A day after the Justice Department charged several top FIFA officials with racketeering, wire fraud, and money-laundering conspiracies, the takes and statements are flying in nonstop. Most involve Schadenfreude or at least condemnation, but soccer’s international orchestrator still has at least one friend left — Vladimir Putin.
The Russian president managed to connect the FIFA indictment to Edward Snowden and Julian Assange. In regards to the situation of the former contractor who revealed NSA’s data collecting, “Everyone,” Putin said, “including Europe, is talking about this but nobody wants to give him asylum, guarantee his safety, nobody wants to quarrel with their partners, their old partners.” He then moved on to the Wikileaks founder. “What is he being persecuted for?” Putin asked. “For sex crimes? Nobody believes that. You don’t believe that.”
He then tied everything together with a neat bow. “Why have I recalled all this? Unfortunately, our American partners use these methods to achieve their selfish goals and persecute people illegally. I don’t rule out that this may be the same case with FIFA.”
Russia is scheduled to host the 2018 World Cup. The United States launched an unsuccessful bid to host the World Cup in 2022; Qatar won the bid, and the indictment questions whether bribes were instrumental to these picks. In Qatar, about a thousand migrant workers have died while building new stadiums. The World Cup was moved from summer to winter to avoid the sweltering hot temperatures. With Russia, there were worries about how the country would be able to build massive stadiums in time for the tournament when Russia just spent so much on the Olympics.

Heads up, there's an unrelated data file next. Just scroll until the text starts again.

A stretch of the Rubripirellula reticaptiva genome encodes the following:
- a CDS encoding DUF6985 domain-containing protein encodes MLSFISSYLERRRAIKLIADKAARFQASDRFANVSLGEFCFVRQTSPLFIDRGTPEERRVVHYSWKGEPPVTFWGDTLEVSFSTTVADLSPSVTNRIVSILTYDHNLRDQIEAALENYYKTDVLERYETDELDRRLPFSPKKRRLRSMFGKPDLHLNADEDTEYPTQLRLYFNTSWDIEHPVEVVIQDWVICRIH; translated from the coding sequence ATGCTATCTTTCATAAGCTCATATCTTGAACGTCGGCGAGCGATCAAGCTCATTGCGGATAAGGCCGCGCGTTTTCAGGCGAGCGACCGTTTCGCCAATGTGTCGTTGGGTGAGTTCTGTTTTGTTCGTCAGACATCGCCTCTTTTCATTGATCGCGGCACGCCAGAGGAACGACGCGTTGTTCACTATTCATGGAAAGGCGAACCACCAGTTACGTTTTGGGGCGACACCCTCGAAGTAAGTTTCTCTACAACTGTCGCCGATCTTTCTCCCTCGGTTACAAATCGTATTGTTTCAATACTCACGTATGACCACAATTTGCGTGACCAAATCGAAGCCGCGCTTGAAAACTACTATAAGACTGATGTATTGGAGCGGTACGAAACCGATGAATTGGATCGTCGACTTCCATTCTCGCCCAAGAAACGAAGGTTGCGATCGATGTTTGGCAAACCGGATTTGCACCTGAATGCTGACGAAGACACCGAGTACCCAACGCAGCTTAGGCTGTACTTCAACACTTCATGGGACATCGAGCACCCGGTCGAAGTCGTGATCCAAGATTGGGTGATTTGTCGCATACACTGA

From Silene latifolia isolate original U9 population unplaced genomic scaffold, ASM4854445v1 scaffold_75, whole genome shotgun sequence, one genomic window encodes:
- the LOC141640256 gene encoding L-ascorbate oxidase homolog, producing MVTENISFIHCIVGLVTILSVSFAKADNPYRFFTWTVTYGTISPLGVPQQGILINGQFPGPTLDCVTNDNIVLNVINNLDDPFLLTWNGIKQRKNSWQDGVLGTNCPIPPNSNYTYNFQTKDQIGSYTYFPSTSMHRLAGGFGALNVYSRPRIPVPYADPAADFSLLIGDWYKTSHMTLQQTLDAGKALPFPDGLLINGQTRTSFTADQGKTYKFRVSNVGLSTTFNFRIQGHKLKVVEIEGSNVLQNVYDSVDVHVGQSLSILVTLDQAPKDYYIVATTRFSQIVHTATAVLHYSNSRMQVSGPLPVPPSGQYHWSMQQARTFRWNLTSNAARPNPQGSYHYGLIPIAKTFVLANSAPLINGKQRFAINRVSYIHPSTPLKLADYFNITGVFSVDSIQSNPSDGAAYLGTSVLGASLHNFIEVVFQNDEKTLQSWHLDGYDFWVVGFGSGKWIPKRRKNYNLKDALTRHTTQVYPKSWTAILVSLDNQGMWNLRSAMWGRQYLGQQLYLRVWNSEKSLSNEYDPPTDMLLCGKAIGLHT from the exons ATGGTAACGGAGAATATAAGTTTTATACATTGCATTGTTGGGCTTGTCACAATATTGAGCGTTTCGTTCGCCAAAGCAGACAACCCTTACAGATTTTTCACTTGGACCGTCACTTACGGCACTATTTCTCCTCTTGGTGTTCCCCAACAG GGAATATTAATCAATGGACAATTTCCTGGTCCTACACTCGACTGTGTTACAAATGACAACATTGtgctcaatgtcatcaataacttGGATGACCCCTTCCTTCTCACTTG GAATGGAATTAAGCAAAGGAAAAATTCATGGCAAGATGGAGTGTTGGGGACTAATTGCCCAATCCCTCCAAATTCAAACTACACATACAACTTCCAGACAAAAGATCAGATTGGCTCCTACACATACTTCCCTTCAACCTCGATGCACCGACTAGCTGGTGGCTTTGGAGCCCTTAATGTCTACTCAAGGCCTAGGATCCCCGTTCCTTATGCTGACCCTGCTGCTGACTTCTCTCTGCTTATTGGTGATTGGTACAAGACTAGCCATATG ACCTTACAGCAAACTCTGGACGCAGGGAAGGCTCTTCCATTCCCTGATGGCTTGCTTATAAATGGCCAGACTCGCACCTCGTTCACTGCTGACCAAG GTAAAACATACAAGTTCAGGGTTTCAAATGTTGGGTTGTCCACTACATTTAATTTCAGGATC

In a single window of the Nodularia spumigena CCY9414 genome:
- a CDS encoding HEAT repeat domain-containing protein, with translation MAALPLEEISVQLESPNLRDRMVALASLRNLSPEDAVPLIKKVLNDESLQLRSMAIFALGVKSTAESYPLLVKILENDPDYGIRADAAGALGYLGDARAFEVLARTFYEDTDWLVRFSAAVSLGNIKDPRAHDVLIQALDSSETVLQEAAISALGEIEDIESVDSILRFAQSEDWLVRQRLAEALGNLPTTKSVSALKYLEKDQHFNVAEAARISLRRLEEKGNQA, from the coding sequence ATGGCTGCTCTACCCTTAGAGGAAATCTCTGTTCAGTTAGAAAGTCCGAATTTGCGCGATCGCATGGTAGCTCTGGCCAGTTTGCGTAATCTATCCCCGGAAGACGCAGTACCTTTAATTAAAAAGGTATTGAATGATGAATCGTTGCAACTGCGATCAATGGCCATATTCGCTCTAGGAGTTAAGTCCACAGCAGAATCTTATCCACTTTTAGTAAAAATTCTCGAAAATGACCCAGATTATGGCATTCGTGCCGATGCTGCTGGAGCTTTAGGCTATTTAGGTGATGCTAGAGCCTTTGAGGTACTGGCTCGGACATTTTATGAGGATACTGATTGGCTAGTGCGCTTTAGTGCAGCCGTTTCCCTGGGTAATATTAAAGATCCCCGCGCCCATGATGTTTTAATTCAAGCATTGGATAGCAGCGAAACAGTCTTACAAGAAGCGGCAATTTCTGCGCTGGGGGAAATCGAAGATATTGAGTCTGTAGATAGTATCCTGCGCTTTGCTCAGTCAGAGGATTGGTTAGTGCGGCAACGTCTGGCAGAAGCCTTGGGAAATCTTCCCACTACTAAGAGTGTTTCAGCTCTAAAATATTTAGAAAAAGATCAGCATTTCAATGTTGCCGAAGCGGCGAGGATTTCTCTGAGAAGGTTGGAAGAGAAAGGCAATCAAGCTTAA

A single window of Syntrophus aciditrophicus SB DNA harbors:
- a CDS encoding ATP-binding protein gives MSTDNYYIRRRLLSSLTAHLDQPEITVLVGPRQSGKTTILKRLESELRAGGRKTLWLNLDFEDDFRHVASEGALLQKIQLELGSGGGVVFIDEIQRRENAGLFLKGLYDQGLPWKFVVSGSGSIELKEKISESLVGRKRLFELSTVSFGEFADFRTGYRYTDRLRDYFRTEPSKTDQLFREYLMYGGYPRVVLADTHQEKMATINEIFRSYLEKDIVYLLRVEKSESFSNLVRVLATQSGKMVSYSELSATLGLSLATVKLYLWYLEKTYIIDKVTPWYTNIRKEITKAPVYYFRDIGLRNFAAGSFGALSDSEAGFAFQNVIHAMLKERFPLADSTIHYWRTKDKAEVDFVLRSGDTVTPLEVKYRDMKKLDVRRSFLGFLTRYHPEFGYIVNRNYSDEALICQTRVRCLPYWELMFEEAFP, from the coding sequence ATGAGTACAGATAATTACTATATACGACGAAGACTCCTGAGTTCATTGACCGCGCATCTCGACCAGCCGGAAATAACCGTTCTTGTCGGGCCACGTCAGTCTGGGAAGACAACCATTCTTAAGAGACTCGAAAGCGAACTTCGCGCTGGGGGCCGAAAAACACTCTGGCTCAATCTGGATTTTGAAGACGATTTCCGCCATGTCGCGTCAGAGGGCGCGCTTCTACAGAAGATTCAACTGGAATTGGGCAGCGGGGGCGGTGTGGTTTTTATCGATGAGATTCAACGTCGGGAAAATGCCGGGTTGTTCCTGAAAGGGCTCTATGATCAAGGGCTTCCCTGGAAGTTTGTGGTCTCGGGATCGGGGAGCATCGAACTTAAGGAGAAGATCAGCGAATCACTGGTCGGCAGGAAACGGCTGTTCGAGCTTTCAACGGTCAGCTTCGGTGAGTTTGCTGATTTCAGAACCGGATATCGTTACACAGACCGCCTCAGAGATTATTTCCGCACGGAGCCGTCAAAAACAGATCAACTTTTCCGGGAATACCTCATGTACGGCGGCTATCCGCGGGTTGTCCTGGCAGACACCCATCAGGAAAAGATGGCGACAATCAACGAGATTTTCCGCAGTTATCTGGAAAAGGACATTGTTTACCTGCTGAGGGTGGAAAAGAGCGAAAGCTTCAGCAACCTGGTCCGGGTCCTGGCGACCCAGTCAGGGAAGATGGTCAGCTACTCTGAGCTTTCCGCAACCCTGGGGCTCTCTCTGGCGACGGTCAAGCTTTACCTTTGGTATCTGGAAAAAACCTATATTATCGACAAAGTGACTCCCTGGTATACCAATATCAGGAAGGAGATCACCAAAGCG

“We know about the pressure,” Putin said, “that he has been put under to cancel the 2018 World Cup in Russia.”
The U.S. government isn’t alone in condemning FIFA. Several World Cup sponsors — including Coca-Cola, McDonald’s, and Visa — have spoken out. “Our disappointment and concern with FIFA in light of today’s developments is profound,” Visa said in a statement yesterday.
FIFA is still scheduled to start its annual Congress — which is why all the officials arrested happened to be in Switzerland. The organization’s president, Sepp Blatter, was not listed on the indictment, and has declined to postpone Friday’s election. Some European officials were wondering whether to boycott the Friday election, and have said they would support Blatter’s only opponent. British Prime Minister David Cameron said Blatter shouldn’t win a fifth term — and should step down.
The FIFA president has mostly avoided the press since the charges were announced, although he did address the controversy in his opening speech on Thursday. He didn’t say anything new. “The next few months will not be easy for Fifa,” Blatter said. “I’m sure more bad news may follow. But it is necessary to begin to restore trust in our organization. Let this be the turning point.”
A FIFA spokesperson told reporters earlier, “He is not a happy man, he is not saying, ‘Everything’s cool.’”
On top of that, it’s not clear how much wider the Justice Department’s net might reach. At a press conference in New York yesterday, one attorney said, “It’s only just beginning.”